Pawan Kishore Ravindran1, Dirk Kunst2,3, Jerome Waterval2, Koos Hovinga1, Yasin Temel1
  1. Department of Neurosurgery, Maastricht University Medical Center, Maastricht,
  2. Department of ENT, Maastricht University Medical Center, Maastricht,
  3. Department of ENT, Radboud University Medical Center, Nijmegen, Netherlands.

Correspondence Address:
Yasin Temel, Department of Neurosurgery, Maastricht University Medical Center, Maastricht, Netherlands.


Copyright: © 2022 Surgical Neurology International This is an open-access article distributed under the terms of the Creative Commons Attribution-Non Commercial-Share Alike 4.0 License, which allows others to remix, transform, and build upon the work non-commercially, as long as the author is credited and the new creations are licensed under the identical terms.

How to cite this article: Pawan Kishore Ravindran1, Dirk Kunst2,3, Jerome Waterval2, Koos Hovinga1, Yasin Temel1. A rare complication after vestibular schwannoma surgery: Neurogenic pulmonary edema. 30-Sep-2022;13:441

How to cite this URL: Pawan Kishore Ravindran1, Dirk Kunst2,3, Jerome Waterval2, Koos Hovinga1, Yasin Temel1. A rare complication after vestibular schwannoma surgery: Neurogenic pulmonary edema. 30-Sep-2022;13:441. Available from:

Date of Submission

Date of Acceptance

Date of Web Publication


Background: In our center, large vestibular schwannoma (VS) is typically managed by a planned partial resection through the translabyrinthine route. Here, we report on a rare complication of VS surgery and severe neurogenic pulmonary edema.

Case Description: A 33-year-old male was referred to our skull-base center with a large VS. A planned partial resection was performed. The surgery was without complications and the patient showed good recovery without facial nerve dysfunction. In the evening of the 2nd day after surgery, the patient showed rapid neurological deterioration, accompanied by cardiac arrest. After the patient was resuscitated, a computed tomography (CT) was made, which showed generalized (infra- and supratentorial) brain edema and hematoma in the resection cavity. Despite rapid removal of the hematoma, there was no change in the neurological situation. The next CT scan showed a further increase of brain edema and the patient died eventually. Autopsy revealed generalized lung edema, brain edema, and Hashimoto’s thyroiditis. The pathologist diagnosed neurogenic lung edema.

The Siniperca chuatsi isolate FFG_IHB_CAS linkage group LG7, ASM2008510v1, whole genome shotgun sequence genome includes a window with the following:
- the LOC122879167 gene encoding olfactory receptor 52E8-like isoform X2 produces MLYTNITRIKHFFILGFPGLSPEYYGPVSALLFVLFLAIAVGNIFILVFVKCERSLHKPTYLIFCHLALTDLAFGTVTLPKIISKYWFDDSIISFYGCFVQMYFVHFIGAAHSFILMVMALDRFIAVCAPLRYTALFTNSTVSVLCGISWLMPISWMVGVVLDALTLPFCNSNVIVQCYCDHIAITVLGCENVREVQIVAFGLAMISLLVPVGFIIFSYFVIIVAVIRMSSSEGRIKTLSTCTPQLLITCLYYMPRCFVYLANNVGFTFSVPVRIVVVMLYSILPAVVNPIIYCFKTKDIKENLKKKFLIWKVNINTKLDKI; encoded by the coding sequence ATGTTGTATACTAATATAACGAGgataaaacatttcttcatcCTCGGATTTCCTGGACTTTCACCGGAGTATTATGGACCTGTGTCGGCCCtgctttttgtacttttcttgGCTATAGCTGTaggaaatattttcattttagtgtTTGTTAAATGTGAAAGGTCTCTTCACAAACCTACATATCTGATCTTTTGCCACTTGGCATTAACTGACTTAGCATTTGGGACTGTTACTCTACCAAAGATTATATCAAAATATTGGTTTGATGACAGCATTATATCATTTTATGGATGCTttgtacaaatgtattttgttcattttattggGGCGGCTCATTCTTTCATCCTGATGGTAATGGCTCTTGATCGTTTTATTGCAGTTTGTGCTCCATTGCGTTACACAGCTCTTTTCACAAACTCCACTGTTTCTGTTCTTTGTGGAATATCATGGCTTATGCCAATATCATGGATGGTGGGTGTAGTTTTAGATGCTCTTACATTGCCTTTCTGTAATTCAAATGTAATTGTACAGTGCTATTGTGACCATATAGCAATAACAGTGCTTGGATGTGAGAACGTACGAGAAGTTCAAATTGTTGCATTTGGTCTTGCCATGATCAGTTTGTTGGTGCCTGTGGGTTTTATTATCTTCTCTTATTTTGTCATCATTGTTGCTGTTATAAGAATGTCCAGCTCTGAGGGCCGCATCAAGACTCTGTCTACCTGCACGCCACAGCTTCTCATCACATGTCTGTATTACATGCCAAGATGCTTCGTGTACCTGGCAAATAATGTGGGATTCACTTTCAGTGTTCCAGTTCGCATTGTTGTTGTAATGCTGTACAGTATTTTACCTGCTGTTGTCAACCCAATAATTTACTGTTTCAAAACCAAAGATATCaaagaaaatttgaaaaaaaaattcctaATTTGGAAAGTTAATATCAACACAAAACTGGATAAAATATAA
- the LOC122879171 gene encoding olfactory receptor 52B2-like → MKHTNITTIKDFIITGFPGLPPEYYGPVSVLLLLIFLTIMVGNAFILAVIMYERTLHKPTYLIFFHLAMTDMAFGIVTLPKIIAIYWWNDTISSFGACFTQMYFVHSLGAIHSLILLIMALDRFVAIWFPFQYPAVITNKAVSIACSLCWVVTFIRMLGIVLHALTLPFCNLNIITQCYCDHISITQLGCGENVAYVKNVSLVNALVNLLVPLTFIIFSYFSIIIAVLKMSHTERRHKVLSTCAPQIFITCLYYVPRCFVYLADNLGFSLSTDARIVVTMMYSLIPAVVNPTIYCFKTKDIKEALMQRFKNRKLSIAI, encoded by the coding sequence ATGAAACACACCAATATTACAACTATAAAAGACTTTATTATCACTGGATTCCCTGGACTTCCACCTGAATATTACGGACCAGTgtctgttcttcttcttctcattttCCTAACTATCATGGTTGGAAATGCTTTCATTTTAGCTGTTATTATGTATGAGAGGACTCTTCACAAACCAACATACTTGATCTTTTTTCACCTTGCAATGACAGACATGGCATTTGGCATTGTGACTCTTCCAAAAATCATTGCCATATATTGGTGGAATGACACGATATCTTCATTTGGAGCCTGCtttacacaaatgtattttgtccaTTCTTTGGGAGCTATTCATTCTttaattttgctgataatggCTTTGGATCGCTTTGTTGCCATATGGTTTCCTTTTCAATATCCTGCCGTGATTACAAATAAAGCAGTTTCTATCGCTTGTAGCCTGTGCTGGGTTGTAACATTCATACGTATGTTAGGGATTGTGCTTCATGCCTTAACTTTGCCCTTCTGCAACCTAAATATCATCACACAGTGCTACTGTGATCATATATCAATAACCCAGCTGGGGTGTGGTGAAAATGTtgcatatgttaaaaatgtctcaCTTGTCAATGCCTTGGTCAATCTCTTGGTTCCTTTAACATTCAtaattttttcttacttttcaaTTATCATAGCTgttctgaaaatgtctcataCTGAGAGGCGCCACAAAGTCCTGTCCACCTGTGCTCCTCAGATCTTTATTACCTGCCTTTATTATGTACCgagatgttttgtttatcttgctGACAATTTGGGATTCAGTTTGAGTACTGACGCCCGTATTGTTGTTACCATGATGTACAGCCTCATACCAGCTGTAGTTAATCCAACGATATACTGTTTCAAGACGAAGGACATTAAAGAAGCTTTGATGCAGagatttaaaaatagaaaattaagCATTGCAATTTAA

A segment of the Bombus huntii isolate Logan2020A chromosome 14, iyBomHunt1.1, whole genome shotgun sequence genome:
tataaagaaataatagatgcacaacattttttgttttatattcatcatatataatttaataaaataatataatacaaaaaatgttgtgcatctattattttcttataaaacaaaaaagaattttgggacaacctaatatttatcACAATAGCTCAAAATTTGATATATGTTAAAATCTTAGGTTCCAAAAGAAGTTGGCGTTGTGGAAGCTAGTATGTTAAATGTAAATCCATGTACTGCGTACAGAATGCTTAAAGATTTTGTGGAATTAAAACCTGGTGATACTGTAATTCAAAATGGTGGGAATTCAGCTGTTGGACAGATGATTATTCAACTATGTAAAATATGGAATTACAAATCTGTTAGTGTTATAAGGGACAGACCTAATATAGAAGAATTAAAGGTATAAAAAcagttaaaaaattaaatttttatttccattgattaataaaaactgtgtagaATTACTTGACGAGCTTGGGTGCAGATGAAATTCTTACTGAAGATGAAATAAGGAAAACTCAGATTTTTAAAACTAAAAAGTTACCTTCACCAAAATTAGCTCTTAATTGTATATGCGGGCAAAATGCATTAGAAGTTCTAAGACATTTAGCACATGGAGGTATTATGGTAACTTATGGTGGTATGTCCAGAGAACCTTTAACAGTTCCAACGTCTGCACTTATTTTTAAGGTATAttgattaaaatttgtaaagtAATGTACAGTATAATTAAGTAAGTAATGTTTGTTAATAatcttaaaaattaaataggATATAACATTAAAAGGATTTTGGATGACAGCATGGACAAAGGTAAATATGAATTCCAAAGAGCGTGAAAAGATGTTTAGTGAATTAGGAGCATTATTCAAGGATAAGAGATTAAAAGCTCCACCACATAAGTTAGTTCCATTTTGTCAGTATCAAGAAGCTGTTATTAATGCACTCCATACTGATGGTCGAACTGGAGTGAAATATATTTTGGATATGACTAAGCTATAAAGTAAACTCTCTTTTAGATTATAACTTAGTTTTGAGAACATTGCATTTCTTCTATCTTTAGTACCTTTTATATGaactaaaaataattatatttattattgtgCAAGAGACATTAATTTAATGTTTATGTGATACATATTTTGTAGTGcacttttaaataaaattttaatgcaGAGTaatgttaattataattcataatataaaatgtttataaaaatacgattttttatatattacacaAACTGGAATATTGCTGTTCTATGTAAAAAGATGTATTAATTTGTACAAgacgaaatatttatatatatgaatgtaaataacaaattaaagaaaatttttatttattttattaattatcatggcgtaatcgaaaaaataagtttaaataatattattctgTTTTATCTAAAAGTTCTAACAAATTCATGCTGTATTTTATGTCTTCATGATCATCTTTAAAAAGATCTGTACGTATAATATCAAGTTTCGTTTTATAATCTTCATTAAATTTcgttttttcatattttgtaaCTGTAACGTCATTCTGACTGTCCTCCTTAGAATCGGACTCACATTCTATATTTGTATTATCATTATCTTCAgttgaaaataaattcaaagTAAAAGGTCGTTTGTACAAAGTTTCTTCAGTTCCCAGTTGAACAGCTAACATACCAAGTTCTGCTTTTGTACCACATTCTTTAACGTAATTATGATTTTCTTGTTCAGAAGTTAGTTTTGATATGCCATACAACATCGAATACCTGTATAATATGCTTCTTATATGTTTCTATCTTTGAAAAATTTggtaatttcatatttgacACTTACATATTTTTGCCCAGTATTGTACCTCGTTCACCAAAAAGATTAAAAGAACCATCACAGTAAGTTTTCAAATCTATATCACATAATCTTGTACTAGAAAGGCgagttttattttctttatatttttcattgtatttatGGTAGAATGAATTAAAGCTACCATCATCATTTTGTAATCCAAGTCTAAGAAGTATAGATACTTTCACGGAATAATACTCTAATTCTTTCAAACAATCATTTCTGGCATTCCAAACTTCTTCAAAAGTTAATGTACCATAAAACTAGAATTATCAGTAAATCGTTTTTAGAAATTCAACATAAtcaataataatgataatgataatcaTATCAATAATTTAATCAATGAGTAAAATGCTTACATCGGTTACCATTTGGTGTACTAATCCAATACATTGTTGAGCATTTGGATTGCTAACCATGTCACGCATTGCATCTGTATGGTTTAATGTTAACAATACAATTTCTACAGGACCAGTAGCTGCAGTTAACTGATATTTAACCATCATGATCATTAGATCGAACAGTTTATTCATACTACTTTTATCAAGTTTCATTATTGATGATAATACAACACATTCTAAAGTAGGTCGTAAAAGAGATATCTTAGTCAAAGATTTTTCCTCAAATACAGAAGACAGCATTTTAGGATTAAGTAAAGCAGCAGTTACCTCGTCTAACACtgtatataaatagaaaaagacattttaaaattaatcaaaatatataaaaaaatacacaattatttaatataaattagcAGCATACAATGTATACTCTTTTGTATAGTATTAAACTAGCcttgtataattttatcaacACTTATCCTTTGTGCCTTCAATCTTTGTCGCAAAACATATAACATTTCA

Conclusion: Neurogenic lung edema can occur on the 2nd day after surgery and induce rapid deterioration of the patient with massive brain edema.

Keywords: Hashimoto’s thyroiditis, Hematoma, Large vestibular schwannoma, Neurogenic pulmonary edema


A 33-year-old patient was referred to our skull-base center because of a large vestibular schwannoma (VS) (diameter of 4.4 cm, Figure 1 : magnetic resonance imaging). The patient presented with unilateral hearing loss, mild ataxia, and signs of cerebellar coordination dysfunction after discussing the case in our multidisciplinary team, we advised a planned partial resection via the translabyrinthine approach. The patient gave informed consent and was admitted for surgery, which was performed by an ENT/Neurosurgery team. The facial nerve was EMG-monitored during surgery. The surgery was without complications and a substantial amount of tumor was removed. The patient showed no additional deficits soon after the surgery and displayed good recovery in the next 24 h. However, in the evening of the 2nd day, the patient developed a cardiac arrest which was followed by a Glasgow Coma Score of 1-1-1 in a short period of time. The patient was swiftly resuscitated and a computed tomography (CT) scan was made. CT showed generalized brain edema (supratentorial and infratentorial, Figure 2 ) and the presence of blood in the resection cavity. Venous sinus thrombosis was ruled out as a cause of delayed cerebellar hemorrhage and swelling. The blood in the resection cavity was decompressed immediately and the patient was transferred to the intensive care unit, after which another CT was made. The second CT showed evacuation of the hematoma but progression of the generalized brain edema. Subsequently, the patient died and an autopsy was performed. The autopsy indicated generalized lung edema, brain edema, and Hashimoto’s thyroiditis (HT), and a diagnosis of neurogenic lung edema was made. Histological examination of the tumor confirmed the diagnosis of schwannoma.